Dives and Lazarus Luke 16:19-31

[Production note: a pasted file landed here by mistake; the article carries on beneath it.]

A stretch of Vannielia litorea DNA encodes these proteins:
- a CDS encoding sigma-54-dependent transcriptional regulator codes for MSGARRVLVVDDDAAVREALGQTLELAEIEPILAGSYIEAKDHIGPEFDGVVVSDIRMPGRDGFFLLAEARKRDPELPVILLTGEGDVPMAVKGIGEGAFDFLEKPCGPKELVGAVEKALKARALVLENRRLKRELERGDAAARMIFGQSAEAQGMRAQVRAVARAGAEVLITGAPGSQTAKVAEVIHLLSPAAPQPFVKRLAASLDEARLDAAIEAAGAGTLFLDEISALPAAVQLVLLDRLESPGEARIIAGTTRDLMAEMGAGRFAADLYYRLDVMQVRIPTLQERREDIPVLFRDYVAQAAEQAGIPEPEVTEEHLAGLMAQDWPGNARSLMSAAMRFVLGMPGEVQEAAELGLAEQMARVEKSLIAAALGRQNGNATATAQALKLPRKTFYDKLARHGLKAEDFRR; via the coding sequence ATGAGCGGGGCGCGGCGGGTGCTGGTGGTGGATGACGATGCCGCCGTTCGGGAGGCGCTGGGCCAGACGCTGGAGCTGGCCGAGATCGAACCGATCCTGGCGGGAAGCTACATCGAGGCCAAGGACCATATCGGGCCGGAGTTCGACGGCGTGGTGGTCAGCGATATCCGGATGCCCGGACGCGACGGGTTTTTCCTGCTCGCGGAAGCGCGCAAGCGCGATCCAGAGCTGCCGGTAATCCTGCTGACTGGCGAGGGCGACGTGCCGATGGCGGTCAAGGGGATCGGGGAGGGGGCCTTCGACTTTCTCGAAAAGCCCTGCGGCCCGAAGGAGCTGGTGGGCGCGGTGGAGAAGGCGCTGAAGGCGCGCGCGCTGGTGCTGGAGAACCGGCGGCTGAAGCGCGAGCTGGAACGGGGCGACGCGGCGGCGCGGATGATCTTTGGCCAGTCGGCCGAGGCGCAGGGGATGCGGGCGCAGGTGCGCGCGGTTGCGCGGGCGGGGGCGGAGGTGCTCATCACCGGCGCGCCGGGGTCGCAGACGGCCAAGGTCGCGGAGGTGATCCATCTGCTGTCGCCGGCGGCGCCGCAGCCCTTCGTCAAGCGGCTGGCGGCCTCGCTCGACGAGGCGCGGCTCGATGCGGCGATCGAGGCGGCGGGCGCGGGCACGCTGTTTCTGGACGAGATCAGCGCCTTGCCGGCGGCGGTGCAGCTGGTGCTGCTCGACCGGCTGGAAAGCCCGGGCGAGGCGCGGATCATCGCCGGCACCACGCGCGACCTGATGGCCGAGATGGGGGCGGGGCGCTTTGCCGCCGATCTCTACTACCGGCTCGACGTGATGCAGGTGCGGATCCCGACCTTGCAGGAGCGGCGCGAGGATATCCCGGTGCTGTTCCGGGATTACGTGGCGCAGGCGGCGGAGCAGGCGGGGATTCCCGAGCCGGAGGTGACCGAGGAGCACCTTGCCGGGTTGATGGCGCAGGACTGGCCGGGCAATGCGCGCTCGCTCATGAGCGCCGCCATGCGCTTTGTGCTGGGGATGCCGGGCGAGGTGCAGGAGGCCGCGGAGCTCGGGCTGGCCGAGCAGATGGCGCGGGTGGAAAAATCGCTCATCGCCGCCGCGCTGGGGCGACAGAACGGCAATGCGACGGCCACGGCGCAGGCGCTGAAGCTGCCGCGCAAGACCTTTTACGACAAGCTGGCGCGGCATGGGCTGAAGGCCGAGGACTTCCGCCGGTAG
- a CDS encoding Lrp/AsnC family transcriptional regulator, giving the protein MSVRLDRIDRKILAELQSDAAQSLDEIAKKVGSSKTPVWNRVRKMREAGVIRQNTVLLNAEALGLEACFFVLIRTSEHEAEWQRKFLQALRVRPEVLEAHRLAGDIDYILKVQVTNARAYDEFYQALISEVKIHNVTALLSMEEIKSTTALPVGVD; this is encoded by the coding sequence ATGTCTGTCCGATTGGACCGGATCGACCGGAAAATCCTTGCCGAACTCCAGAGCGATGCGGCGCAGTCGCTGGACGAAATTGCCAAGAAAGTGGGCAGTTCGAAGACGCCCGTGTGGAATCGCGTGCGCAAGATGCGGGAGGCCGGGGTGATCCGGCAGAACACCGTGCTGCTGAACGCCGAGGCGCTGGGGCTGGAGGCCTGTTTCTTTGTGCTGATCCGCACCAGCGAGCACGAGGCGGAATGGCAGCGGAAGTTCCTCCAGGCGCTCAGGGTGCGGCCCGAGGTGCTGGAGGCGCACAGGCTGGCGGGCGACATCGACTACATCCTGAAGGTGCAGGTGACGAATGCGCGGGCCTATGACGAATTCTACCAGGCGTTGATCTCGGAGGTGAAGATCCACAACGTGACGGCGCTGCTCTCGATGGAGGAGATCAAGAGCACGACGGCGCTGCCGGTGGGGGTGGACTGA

If the Astute Manager (in its extended form 16:1-13) is to teach the disciples the proper use of money, Dives and Lazarus (16:19-31) is to point out to the Pharisees the danger in which they stand by selfishly hoarding their wealth (v 14) - Luke has Christian 'Pharisees' in mind. Dives (the man is anonymous; the traditional name comes from the Latin dives; rich man) was a worldling who did not look beyond the good things of this life (v 19). In sharp contrast is the crippled beggar Lazarus. He would have been glad to eat - if they had been offered to him - the pieces of bread on which the guests wiped their fingers and then dropped on the floor (vv 20-21). The rich man might (according to Luke's understanding of v 9) have made of Lazarus a friend to welcome him into the eternal habitations. It is important to observe that nowhere is it suggested that Dives' wealth is ill-gotten nor that Lazarus was his victim. The sin of Dives is that, cushioned by his lavish life-style, he was simply oblivious to the presence of a beggar at his gate. The contrast between the two in the next life is more pronounced - but they have exchanged roles.